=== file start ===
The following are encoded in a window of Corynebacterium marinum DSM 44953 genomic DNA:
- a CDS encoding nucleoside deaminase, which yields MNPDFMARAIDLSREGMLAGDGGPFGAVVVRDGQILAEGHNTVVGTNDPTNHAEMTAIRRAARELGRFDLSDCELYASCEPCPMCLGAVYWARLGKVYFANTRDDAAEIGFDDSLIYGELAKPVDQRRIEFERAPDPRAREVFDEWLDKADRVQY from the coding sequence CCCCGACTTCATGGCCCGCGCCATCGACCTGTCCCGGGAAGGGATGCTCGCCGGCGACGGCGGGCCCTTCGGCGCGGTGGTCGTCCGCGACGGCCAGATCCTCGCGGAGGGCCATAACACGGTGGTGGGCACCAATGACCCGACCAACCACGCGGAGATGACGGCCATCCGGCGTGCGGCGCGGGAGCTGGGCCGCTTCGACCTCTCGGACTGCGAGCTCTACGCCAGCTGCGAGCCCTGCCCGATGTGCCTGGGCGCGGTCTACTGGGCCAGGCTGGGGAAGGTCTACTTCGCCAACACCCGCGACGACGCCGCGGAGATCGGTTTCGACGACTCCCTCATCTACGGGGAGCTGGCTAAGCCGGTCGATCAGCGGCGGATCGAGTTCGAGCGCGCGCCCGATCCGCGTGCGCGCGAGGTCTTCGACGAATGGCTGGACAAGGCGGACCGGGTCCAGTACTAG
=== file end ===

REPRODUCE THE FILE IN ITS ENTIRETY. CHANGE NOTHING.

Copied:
The following are encoded in a window of Corynebacterium marinum DSM 44953 genomic DNA:
- a CDS encoding nucleoside deaminase, which yields MNPDFMARAIDLSREGMLAGDGGPFGAVVVRDGQILAEGHNTVVGTNDPTNHAEMTAIRRAARELGRFDLSDCELYASCEPCPMCLGAVYWARLGKVYFANTRDDAAEIGFDDSLIYGELAKPVDQRRIEFERAPDPRAREVFDEWLDKADRVQY from the coding sequence CCCCGACTTCATGGCCCGCGCCATCGACCTGTCCCGGGAAGGGATGCTCGCCGGCGACGGCGGGCCCTTCGGCGCGGTGGTCGTCCGCGACGGCCAGATCCTCGCGGAGGGCCATAACACGGTGGTGGGCACCAATGACCCGACCAACCACGCGGAGATGACGGCCATCCGGCGTGCGGCGCGGGAGCTGGGCCGCTTCGACCTCTCGGACTGCGAGCTCTACGCCAGCTGCGAGCCCTGCCCGATGTGCCTGGGCGCGGTCTACTGGGCCAGGCTGGGGAAGGTCTACTTCGCCAACACCCGCGACGACGCCGCGGAGATCGGTTTCGACGACTCCCTCATCTACGGGGAGCTGGCTAAGCCGGTCGATCAGCGGCGGATCGAGTTCGAGCGCGCGCCCGATCCGCGTGCGCGCGAGGTCTTCGACGAATGGCTGGACAAGGCGGACCGGGTCCAGTACTAG